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The Claustrophobic Cinema of Paul (W.S.) Anderson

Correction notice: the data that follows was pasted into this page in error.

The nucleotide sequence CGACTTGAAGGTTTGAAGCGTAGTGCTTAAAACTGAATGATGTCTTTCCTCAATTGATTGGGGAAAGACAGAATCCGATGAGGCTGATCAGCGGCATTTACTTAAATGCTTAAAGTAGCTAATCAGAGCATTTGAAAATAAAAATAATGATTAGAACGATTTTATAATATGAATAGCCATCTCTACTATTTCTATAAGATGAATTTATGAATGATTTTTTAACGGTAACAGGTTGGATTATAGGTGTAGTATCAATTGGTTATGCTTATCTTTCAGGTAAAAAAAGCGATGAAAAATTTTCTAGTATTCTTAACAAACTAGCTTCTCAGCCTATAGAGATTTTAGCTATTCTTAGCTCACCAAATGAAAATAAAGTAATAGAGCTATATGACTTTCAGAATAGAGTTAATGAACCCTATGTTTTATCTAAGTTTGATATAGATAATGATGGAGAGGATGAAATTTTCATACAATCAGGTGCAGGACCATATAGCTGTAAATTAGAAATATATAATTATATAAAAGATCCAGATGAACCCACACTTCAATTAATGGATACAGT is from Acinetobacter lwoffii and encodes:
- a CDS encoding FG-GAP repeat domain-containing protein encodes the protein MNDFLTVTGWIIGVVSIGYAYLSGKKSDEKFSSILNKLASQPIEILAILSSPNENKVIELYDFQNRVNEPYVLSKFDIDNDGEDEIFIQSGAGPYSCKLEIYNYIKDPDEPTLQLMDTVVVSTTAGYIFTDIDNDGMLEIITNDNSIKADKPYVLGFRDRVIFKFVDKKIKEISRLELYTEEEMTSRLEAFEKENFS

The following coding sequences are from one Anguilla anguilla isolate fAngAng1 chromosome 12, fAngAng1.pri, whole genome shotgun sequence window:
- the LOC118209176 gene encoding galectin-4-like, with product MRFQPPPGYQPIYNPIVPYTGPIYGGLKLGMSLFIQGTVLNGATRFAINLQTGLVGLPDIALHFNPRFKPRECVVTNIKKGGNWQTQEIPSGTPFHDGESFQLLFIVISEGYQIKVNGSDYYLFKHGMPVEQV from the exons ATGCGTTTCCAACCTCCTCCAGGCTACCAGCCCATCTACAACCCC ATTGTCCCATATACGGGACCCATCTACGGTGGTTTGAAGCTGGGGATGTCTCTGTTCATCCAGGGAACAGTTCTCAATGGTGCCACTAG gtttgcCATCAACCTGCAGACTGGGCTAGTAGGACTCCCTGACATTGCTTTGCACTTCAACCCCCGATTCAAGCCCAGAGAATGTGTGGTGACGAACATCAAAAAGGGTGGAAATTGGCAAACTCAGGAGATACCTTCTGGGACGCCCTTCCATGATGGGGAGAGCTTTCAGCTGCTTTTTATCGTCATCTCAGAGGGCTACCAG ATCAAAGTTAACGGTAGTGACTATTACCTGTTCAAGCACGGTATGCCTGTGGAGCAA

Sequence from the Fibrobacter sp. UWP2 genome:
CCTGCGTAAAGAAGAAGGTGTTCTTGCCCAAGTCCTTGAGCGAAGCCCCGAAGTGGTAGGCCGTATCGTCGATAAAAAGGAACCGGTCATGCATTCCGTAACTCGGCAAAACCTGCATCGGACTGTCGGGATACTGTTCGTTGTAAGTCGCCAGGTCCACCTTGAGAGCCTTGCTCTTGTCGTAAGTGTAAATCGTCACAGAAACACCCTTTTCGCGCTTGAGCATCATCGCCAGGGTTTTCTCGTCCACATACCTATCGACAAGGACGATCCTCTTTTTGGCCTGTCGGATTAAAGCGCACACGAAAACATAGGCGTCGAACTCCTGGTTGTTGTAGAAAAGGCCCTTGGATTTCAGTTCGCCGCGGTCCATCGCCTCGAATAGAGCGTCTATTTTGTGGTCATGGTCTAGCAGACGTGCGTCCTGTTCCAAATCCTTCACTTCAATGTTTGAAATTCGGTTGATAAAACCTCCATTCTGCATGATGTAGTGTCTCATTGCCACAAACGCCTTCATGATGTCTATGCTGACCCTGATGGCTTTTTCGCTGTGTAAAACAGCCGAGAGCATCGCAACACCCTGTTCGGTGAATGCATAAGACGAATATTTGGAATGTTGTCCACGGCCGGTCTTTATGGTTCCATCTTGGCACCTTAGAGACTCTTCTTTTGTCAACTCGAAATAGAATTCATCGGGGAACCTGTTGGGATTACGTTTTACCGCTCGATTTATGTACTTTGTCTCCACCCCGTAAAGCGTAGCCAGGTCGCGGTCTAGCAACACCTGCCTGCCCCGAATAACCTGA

The old Hollywood studio-hand W.S. Van Dyke -- who directed, amongst countless other things, "The Thin Man" -- once advised a young Orson Welles to "just keep it close, and keep it moving." And an unlikely inheritor of this wisdom is Paul W.S. Anderson, whose latest work to hit screens is this week's "Pandorum," which he executive produced, leaving the directing to German up-and-comer Christian Alvart. Rivaled only by Uwe Boll for the title of worst-reviewed director of the past decade, Anderson's also been one of the most resourceful. Working with the flimsiest material (video game adaptations and remakes) in the least respectable of genres (sci-fi, horror), he's managed to construct a remarkably coherent body of work. With his longtime producer Jeremy Bolt and a loose coterie of actors, he's created a series of films that focus on the expressiveness of claustrophobic spaces and the physical grace of his (mainly) female protagonists.

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